In Iran and abroad, the election of President Hassan Rouhani has created an atmosphere of optimism not seen since Mohammad Khatami's presidency, which ended in 2005 in disappointment for Khatami, who was politically emasculated by Iran's Supreme Leader Ali Khamenei and his praetorians, the Islamic Revolutionary Guard Corps (IRGC).
Those who long for a new kind of Iranian leader and a less belligerent Islamic Republic understandably hope that Rouhani will bring a new approach to the nuclear intransigence of his predecessor, check the power of the clerical-military revolutionary elite, and ease the brutal political repression of Iran's long-suffering people.
Washington needs to treat Iran's Syria policy and its nuclear policy as two sides of the same coin and essential to Tehran's drive for regional hegemony.
Yet for all the talk about Rouhani and nukes, there has been much less analysis of his record on Syria. Perhaps even more than Tehran's nuclear program, where Rouhani as a negotiator showed himself to be consistently mendacious, the Islamic Republic's machinations in Syria and Rouhani's Syrian track record are windows into the soul of the Iranian regime and its new president.
Syria may be the real test of whether or not Rouhani has different intentions than his predecessor, as well as his capacity to implement a significant shift in Iranian foreign and national-security policy. If Rouhani is a different kind of leader, he would use his influence to alter Khamenei's full-throttle support to the Assad regime, which probably would not have survived without Tehran's assistance, especially the frontline aid from the Revolutionary Guards, their Lebanese subsidiary, Hezbollah, and Iranian-led Iraqi Shi'a militias.
But if Rouhani's moderation and ability to effect change is only aspirational on our part, Washington risks allowing Tehran to solidify its grip on Syria and to develop an irreversible Iranian nuclear capability.
Washington needs to treat Iran's Syria policy and its nuclear policy as two sides of the same coin and essential to Tehran's drive for regional hegemony,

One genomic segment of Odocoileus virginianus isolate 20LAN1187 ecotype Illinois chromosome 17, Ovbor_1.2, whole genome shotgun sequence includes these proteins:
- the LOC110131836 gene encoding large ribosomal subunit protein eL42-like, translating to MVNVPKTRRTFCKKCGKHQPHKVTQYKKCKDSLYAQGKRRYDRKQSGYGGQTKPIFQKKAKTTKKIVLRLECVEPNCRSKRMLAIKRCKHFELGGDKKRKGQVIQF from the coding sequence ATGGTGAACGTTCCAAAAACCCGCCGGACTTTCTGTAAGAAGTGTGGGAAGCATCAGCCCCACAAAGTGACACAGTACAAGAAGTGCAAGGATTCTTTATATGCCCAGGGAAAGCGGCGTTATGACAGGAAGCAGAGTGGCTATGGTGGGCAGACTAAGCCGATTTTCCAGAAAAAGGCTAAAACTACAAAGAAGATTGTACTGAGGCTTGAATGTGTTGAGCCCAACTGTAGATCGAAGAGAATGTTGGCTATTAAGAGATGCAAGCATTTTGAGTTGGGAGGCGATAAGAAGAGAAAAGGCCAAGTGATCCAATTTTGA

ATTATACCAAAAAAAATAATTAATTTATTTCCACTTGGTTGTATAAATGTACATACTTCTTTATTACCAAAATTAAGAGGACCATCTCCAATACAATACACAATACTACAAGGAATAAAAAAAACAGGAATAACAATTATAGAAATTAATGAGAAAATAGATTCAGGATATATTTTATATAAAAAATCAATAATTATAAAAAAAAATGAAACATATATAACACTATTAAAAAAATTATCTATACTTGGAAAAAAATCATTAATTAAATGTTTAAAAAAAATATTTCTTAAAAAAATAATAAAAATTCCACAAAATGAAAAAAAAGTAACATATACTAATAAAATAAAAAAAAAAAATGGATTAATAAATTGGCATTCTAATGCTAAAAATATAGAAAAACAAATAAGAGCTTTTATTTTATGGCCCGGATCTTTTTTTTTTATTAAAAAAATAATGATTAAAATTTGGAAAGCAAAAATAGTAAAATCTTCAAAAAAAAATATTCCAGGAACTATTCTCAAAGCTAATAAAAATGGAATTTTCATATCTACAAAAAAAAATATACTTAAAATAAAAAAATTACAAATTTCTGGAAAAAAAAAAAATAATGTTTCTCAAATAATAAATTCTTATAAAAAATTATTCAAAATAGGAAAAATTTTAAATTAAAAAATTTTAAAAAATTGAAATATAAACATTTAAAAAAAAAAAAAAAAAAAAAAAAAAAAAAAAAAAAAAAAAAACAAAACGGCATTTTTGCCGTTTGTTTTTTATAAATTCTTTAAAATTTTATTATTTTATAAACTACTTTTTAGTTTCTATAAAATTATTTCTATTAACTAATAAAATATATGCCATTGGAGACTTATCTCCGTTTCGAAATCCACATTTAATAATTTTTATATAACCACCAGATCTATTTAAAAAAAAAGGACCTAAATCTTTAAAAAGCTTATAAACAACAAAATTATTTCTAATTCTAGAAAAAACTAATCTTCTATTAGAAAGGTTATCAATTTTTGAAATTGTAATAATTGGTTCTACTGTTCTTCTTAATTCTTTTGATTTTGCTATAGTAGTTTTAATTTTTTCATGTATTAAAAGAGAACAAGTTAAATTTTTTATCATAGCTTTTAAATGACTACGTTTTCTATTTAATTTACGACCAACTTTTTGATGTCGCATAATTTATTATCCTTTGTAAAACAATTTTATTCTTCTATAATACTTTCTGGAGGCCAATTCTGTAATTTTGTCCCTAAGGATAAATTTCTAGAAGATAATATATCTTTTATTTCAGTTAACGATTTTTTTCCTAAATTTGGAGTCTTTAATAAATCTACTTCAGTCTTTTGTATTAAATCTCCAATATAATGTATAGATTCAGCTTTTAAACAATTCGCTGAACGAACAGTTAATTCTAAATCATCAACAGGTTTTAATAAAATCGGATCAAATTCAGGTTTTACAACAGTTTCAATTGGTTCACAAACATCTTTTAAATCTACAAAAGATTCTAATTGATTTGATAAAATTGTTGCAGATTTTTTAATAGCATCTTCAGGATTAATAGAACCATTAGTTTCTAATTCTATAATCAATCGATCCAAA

because that is the way Iran's revolutionary elite sees it. At his swearing-in ceremony on Sunday, Rouhani told Syrian Prime Minister Wael
al-Halqi that, "[n]o force in the world can shake the solid, strategic and historic relations that bind the two countries in friendship." Rouhani
assailed foreign intervention in Syria, characterizing it as a "failed attempt" to target the "axis of resistance and rejection to Zionist-American plans in the
Syria's importance to Tehran cannot be overstated: Mehdi Taeb, a member of the Supreme Leader's inner circle, labeled Syria "the 35th district of Iran," with "...greater strategic importance for Iran than Khuzestan," referring to one of Iran's outlying provinces. "If we lose Syria we will not even be able to keep Tehran."
Iran's foreign and natural-security policy is set by the Supreme National Security Council, which is dominated by Khamenei and his guards, particularly the Quds Force, the extraterritorial operations branch of the IRGC. Syria policy is, and likely will remain, the exclusive domain of Khamenei, with operational control in the hands of Major General Qassem Suleimani, the Quds Force commander.
Suleimani has made it clear to the United States military that he alone makes the final decisions with regard to Iran's policy in the Middle East and North Africa. Hezbollah is a tool at Suleimani's disposal for Syria. In April, Hezbollah's leader, Hassan Nasrallah, paid a visit to Tehran, on the eve of Hezbollah's offensive in Qusayr, which proved to be a key battle in reversing the momentum of the Syrian rebels around the Homs area. Nasrallah's visit underscored Syria's importance to Khamenei. He was reportedly told to go all in, regardless of the cost.
A reporter close to Hezbollah added that, during this trip, Nasrallah received the necessary religious ruling from Khamenei for the Hezbollah offensive in Syria. This is in keeping with vilayat-e faqih, the religious doctrine behind Khamenei's political supremacy to which Hezbollah adheres. No one consulted then-President Mahmoud Ahmadinejad, because, as the head of the executive branch, he had no say in strategic questions (and he had fallen out of the Supreme Leader's favor).